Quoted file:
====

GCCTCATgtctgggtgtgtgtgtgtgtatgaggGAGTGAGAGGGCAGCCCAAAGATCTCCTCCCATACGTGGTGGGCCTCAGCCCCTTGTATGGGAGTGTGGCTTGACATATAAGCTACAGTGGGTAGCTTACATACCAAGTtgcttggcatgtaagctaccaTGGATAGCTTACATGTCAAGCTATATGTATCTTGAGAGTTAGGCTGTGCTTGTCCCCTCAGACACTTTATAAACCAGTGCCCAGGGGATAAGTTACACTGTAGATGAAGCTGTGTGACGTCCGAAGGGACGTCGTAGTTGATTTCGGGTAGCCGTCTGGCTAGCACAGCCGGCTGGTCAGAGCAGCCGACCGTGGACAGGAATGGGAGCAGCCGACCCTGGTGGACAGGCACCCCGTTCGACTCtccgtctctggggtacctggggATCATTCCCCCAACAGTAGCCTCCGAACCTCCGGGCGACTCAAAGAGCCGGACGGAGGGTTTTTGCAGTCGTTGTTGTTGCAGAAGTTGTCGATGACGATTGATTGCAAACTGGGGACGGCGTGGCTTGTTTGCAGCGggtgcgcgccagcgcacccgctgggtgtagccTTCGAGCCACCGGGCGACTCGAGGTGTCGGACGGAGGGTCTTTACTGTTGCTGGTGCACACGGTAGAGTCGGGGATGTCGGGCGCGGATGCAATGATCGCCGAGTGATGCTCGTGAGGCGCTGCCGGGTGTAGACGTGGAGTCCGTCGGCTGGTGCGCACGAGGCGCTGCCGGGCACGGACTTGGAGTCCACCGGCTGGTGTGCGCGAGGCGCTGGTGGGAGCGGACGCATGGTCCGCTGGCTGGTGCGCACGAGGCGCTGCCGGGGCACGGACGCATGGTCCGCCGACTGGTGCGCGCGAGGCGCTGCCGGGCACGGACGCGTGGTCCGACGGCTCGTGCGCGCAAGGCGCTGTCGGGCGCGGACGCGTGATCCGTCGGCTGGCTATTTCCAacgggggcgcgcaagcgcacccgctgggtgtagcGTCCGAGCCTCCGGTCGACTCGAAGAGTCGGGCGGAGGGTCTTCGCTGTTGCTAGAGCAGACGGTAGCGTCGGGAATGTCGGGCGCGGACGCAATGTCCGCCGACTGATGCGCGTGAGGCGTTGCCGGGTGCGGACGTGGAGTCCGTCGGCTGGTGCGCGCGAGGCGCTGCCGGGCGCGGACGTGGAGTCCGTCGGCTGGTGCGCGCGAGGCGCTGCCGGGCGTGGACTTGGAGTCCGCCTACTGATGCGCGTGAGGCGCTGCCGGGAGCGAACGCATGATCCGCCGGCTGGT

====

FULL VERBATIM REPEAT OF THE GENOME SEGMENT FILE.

GCCTCATgtctgggtgtgtgtgtgtgtatgaggGAGTGAGAGGGCAGCCCAAAGATCTCCTCCCATACGTGGTGGGCCTCAGCCCCTTGTATGGGAGTGTGGCTTGACATATAAGCTACAGTGGGTAGCTTACATACCAAGTtgcttggcatgtaagctaccaTGGATAGCTTACATGTCAAGCTATATGTATCTTGAGAGTTAGGCTGTGCTTGTCCCCTCAGACACTTTATAAACCAGTGCCCAGGGGATAAGTTACACTGTAGATGAAGCTGTGTGACGTCCGAAGGGACGTCGTAGTTGATTTCGGGTAGCCGTCTGGCTAGCACAGCCGGCTGGTCAGAGCAGCCGACCGTGGACAGGAATGGGAGCAGCCGACCCTGGTGGACAGGCACCCCGTTCGACTCtccgtctctggggtacctggggATCATTCCCCCAACAGTAGCCTCCGAACCTCCGGGCGACTCAAAGAGCCGGACGGAGGGTTTTTGCAGTCGTTGTTGTTGCAGAAGTTGTCGATGACGATTGATTGCAAACTGGGGACGGCGTGGCTTGTTTGCAGCGggtgcgcgccagcgcacccgctgggtgtagccTTCGAGCCACCGGGCGACTCGAGGTGTCGGACGGAGGGTCTTTACTGTTGCTGGTGCACACGGTAGAGTCGGGGATGTCGGGCGCGGATGCAATGATCGCCGAGTGATGCTCGTGAGGCGCTGCCGGGTGTAGACGTGGAGTCCGTCGGCTGGTGCGCACGAGGCGCTGCCGGGCACGGACTTGGAGTCCACCGGCTGGTGTGCGCGAGGCGCTGGTGGGAGCGGACGCATGGTCCGCTGGCTGGTGCGCACGAGGCGCTGCCGGGGCACGGACGCATGGTCCGCCGACTGGTGCGCGCGAGGCGCTGCCGGGCACGGACGCGTGGTCCGACGGCTCGTGCGCGCAAGGCGCTGTCGGGCGCGGACGCGTGATCCGTCGGCTGGCTATTTCCAacgggggcgcgcaagcgcacccgctgggtgtagcGTCCGAGCCTCCGGTCGACTCGAAGAGTCGGGCGGAGGGTCTTCGCTGTTGCTAGAGCAGACGGTAGCGTCGGGAATGTCGGGCGCGGACGCAATGTCCGCCGACTGATGCGCGTGAGGCGTTGCCGGGTGCGGACGTGGAGTCCGTCGGCTGGTGCGCGCGAGGCGCTGCCGGGCGCGGACGTGGAGTCCGTCGGCTGGTGCGCGCGAGGCGCTGCCGGGCGTGGACTTGGAGTCCGCCTACTGATGCGCGTGAGGCGCTGCCGGGAGCGAACGCATGATCCGCCGGCTGGT